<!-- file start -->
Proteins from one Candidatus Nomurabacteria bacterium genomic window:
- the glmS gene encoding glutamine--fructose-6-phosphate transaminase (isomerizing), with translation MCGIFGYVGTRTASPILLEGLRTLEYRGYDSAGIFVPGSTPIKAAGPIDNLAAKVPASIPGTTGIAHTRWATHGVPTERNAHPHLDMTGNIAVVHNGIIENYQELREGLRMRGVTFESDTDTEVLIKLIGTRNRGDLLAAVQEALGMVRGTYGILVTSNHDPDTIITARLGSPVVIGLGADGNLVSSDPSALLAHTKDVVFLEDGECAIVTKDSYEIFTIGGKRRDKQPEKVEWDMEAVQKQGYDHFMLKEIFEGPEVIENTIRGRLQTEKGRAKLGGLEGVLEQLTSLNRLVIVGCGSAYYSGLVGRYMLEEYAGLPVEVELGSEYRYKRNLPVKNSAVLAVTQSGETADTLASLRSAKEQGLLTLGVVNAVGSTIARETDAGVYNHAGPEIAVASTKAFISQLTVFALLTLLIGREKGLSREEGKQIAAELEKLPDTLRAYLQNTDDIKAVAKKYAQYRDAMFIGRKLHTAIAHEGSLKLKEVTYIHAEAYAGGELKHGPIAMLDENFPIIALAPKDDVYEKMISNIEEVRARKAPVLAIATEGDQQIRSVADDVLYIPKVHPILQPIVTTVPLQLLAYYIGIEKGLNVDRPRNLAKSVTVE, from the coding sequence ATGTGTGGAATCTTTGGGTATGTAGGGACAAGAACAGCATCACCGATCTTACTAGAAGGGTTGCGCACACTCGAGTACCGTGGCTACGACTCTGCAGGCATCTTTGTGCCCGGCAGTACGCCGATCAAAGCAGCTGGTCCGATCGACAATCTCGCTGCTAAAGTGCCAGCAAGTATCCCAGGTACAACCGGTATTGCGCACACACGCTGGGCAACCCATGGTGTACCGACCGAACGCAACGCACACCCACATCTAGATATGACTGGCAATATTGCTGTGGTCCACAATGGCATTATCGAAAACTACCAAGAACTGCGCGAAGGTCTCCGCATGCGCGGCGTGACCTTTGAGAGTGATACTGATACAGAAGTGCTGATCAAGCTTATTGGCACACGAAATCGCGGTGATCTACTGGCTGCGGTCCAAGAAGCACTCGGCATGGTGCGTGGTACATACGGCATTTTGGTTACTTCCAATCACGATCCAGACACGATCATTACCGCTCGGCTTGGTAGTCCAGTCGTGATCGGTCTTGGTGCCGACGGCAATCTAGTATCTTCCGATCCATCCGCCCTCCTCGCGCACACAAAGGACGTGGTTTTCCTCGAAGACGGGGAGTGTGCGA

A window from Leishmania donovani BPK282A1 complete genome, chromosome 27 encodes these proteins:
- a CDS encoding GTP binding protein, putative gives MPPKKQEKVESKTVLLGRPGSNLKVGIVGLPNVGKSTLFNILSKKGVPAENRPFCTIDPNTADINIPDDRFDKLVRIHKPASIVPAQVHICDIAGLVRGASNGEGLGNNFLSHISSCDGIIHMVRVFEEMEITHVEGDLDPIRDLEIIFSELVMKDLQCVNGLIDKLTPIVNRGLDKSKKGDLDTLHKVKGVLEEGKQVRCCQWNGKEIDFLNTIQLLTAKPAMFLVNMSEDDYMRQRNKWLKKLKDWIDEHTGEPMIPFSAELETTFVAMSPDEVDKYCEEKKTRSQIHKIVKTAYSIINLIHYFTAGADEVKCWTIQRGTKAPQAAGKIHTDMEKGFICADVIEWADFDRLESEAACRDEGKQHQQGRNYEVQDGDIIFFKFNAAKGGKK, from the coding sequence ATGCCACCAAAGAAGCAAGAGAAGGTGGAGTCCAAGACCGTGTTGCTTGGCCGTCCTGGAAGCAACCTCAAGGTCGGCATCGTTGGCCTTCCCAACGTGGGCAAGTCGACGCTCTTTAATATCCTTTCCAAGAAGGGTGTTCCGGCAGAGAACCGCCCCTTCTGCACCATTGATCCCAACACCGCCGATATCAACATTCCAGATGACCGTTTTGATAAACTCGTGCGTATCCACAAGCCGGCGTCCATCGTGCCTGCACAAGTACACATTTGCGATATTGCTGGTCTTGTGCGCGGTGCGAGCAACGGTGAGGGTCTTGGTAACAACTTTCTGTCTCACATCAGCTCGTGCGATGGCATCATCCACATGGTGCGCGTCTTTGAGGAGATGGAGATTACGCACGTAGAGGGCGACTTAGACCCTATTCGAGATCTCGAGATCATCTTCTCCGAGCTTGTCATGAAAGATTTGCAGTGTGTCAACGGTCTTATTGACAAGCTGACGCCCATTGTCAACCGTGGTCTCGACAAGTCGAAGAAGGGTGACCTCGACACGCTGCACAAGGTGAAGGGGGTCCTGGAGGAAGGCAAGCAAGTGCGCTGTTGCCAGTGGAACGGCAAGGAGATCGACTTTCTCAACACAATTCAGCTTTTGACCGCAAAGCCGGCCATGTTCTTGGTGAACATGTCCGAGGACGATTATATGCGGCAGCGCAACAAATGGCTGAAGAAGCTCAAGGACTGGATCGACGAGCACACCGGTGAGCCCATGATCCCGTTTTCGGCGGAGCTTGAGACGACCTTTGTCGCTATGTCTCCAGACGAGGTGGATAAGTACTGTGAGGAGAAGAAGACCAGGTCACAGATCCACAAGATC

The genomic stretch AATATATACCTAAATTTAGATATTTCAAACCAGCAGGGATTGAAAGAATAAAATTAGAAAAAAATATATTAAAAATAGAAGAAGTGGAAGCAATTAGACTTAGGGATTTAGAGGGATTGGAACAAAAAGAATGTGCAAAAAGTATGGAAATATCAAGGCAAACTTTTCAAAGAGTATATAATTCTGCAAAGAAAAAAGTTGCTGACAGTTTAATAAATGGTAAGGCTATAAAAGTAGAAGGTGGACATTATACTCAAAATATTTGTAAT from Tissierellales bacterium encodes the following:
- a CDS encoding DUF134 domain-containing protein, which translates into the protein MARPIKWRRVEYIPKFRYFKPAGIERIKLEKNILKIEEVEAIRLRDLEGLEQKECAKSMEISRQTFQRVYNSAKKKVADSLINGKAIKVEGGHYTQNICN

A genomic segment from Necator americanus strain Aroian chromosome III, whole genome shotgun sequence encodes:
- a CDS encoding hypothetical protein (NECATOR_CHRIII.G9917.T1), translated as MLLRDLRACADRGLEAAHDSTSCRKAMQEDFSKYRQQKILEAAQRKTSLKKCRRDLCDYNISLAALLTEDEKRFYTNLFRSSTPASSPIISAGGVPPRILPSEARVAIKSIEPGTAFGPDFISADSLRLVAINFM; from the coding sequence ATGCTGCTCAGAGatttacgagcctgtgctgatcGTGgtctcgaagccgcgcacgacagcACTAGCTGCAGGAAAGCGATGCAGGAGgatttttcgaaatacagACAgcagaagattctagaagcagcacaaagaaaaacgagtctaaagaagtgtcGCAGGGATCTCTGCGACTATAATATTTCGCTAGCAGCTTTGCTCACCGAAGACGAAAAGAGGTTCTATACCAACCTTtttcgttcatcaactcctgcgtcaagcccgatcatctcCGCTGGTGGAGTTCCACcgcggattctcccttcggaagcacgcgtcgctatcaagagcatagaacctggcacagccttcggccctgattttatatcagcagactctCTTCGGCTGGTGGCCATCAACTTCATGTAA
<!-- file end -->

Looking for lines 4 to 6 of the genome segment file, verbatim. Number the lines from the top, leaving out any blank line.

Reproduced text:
- a CDS encoding GTP binding protein, putative gives MPPKKQEKVESKTVLLGRPGSNLKVGIVGLPNVGKSTLFNILSKKGVPAENRPFCTIDPNTADINIPDDRFDKLVRIHKPASIVPAQVHICDIAGLVRGASNGEGLGNNFLSHISSCDGIIHMVRVFEEMEITHVEGDLDPIRDLEIIFSELVMKDLQCVNGLIDKLTPIVNRGLDKSKKGDLDTLHKVKGVLEEGKQVRCCQWNGKEIDFLNTIQLLTAKPAMFLVNMSEDDYMRQRNKWLKKLKDWIDEHTGEPMIPFSAELETTFVAMSPDEVDKYCEEKKTRSQIHKIVKTAYSIINLIHYFTAGADEVKCWTIQRGTKAPQAAGKIHTDMEKGFICADVIEWADFDRLESEAACRDEGKQHQQGRNYEVQDGDIIFFKFNAAKGGKK, from the coding sequence ATGCCACCAAAGAAGCAAGAGAAGGTGGAGTCCAAGACCGTGTTGCTTGGCCGTCCTGGAAGCAACCTCAAGGTCGGCATCGTTGGCCTTCCCAACGTGGGCAAGTCGACGCTCTTTAATATCCTTTCCAAGAAGGGTGTTCCGGCAGAGAACCGCCCCTTCTGCACCATTGATCCCAACACCGCCGATATCAACATTCCAGATGACCGTTTTGATAAACTCGTGCGTATCCACAAGCCGGCGTCCATCGTGCCTGCACAAGTACACATTTGCGATATTGCTGGTCTTGTGCGCGGTGCGAGCAACGGTGAGGGTCTTGGTAACAACTTTCTGTCTCACATCAGCTCGTGCGATGGCATCATCCACATGGTGCGCGTCTTTGAGGAGATGGAGATTACGCACGTAGAGGGCGACTTAGACCCTATTCGAGATCTCGAGATCATCTTCTCCGAGCTTGTCATGAAAGATTTGCAGTGTGTCAACGGTCTTATTGACAAGCTGACGCCCATTGTCAACCGTGGTCTCGACAAGTCGAAGAAGGGTGACCTCGACACGCTGCACAAGGTGAAGGGGGTCCTGGAGGAAGGCAAGCAAGTGCGCTGTTGCCAGTGGAACGGCAAGGAGATCGACTTTCTCAACACAATTCAGCTTTTGACCGCAAAGCCGGCCATGTTCTTGGTGAACATGTCCGAGGACGATTATATGCGGCAGCGCAACAAATGGCTGAAGAAGCTCAAGGACTGGATCGACGAGCACACCGGTGAGCCCATGATCCCGTTTTCGGCGGAGCTTGAGACGACCTTTGTCGCTATGTCTCCAGACGAGGTGGATAAGTACTGTGAGGAGAAGAAGACCAGGTCACAGATCCACAAGATC

The genomic stretch AATATATACCTAAATTTAGATATTTCAAACCAGCAGGGATTGAAAGAATAAAATTAGAAAAAAATATATTAAAAATAGAAGAAGTGGAAGCAATTAGACTTAGGGATTTAGAGGGATTGGAACAAAAAGAATGTGCAAAAAGTATGGAAATATCAAGGCAAACTTTTCAAAGAGTATATAATTCTGCAAAGAAAAAAGTTGCTGACAGTTTAATAAATGGTAAGGCTATAAAAGTAGAAGGTGGACATTATACTCAAAATATTTGTAAT from Tissierellales bacterium encodes the following:
- a CDS encoding DUF134 domain-containing protein, which translates into the protein MARPIKWRRVEYIPKFRYFKPAGIERIKLEKNILKIEEVEAIRLRDLEGLEQKECAKSMEISRQTFQRVYNSAKKKVADSLINGKAIKVEGGHYTQNICN